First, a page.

St. Denis is a small village of fewer than 3,000 residents, but its main street has its wine shop, boulangerie, fromagerie, charcuterie and just about any -erie you could want to live the good life. The weekly open-air market is where you'll stroll around, picking up delicacies and the freshest foods to make your meal a celebration. Bruno is great at warning the stall-keepers when the EU food inspectors are on the prowl, so you'll be able to get the real home-grown thing without interference by the persnickety hygiene squad.

Three Pines, Québec

The village I'm most curious about is Louise Penny's creation in the Eastern Townships region of Québec province, near the Vermont border. When homicide detective Chief Inspector Armand Gamache of the Québec Sûreté goes there to investigate a murder, he notes that Three Pines doesn't appear on any maps. Most of its residents are Montrealers who found it by accident when they were looking for a place to start a new life––which they expected to find much further away.

And how fortunate Three Pines has been in some of those who found their way there. Myrna, a former psychologist, opens a bookstore. Olivier and Gabri open a B&B and a nearby bistro. Their businesses take their places around the village green with M. Béliveau's depannier (general store) and Sarah's boulangerie. Monks in the nearby countryside provide the rich, runny cheeses and the local farms the fresh produce and meat.

Villagers stroll across the green on a whim for a delicious meal or a drink at the bistro. In the winter, two fireplaces warm the room, and in the summer there's a sunny terrace with cheerful umbrellas where you can enjoy a fresh lemonade, a cold beer or a gin and tonic. So many of Sarah's freshly-baked croissants are eaten in this series that I sometimes want to bang my head in hungry frustration.

Villagers are shopkeepers, innkeepers, painters, poets, woodsmen and cabinetmakers. People with boring jobs seem to do them out of town. Or maybe they don't even live there. Well, wait. There is Billy Williams, who seems to be a jack-of-all-trades. I guess you have to have one of those.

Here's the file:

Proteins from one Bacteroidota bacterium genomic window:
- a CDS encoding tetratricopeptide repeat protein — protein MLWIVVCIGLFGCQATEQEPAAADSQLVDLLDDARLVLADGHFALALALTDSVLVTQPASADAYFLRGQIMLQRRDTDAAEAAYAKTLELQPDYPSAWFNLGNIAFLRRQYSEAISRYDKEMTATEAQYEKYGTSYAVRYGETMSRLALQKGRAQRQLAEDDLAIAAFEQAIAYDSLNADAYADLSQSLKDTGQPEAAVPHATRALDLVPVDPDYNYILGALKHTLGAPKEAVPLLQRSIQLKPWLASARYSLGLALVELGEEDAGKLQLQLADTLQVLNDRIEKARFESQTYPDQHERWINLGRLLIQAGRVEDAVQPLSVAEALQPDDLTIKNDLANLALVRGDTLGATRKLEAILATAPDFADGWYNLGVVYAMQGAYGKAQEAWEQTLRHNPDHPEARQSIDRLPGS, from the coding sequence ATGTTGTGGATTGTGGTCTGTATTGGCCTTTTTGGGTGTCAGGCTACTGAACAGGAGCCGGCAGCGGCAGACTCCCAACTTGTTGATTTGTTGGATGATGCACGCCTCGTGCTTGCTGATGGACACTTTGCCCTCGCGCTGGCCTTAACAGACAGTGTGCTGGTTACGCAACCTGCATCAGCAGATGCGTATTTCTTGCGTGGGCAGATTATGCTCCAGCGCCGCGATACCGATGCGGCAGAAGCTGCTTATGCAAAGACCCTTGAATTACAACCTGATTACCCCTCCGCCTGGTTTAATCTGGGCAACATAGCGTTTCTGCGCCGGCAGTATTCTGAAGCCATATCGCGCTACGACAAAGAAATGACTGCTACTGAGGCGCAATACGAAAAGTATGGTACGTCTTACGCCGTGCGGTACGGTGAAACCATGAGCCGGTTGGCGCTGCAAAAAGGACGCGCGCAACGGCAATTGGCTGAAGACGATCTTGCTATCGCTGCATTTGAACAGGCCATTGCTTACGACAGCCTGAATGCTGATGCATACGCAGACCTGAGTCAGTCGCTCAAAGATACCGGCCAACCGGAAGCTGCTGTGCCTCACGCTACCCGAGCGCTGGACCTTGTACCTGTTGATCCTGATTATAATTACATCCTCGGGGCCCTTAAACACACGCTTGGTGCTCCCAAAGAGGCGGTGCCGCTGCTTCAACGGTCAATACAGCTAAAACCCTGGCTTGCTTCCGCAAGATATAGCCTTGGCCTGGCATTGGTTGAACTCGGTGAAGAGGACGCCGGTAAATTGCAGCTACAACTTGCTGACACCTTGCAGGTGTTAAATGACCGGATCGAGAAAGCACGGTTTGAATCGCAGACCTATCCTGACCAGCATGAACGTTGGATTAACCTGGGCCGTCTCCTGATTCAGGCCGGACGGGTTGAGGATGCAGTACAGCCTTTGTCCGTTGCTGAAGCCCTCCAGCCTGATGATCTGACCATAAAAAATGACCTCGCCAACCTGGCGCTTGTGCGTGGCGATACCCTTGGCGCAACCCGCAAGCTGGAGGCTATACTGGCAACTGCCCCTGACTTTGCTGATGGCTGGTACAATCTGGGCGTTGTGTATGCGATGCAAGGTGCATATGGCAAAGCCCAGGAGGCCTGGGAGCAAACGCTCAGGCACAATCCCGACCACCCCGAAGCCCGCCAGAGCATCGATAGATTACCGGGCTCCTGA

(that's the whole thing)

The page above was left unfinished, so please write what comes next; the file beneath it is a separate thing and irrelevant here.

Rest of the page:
Three Pines is so appealing that I've spent an inordinate amount of time poring over maps trying to figure out what village might be its model. Then I started reading Louise Penny's blog. She lives in a town called Sutton–––in the Eastern Townships. I could drive there in less than five hours. Get a grip, I tell myself. You're one road trip away from being a stalker.

Maybe I could cut the stalking trip short and just stop on the way in a Vermont village, Norwich, to visit another mecca of mine, King Arthur Flour.

At least there I could learn to make my own damn croissants!

* * *

Aside from their unnervingly high murder rate, don't these places sound like they should make a feature's list of most appealing fictional villages? Do you have your own favorite villages from mystery reading? Which fictional villages do you wish you could live in––or at least visit?

By the way, not that it really has anything to do with my theme today (other than general TGIF-ness), but I came across this "map" of funny (mostly sexual and scatalogical) place names in Britain and thought you might enjoy it. I wonder if there's a lot of pressure in Giggleswick to be cheerful all the time.


  1. THanks for the 'map', Sister. Made my day. Kev

  2. Amazing what you can stumble across when you're just browsing around the internet, isn't it?

  3. One of my favorite villages is the fictional Sea Haven, New Jersey from Chris Grabenstein's series featuring John Ceepak a one-time MP in the army who is back from Iraq, and his young partner Danny Boyle. You can smell the salt air and the popcorn as you mentally wander along the boardwalk or through these streets named after fish or trees in this typical small town ocean resort.

  4. Sister, I brought Nether Wallop (love that name!) up on Google Earth, and they have a street view, so you can "drive" through part of the town. There are some beautiful thatched roofs!

  5. Oh, thanks for the tip! I sometimes thing of street view about places in the US, but I never think of it for overseas locations. This will be fun! And maybe I'll need to stroll around Paris for awhile.

  6. O ! no, the picture you call St.Denis is beautiful Sarlat in Dordogne. Check :

  7. The picture of Nether Wallop isn't Nether Wallop. It looks suspiciously like Corfe Mullen in Dorset.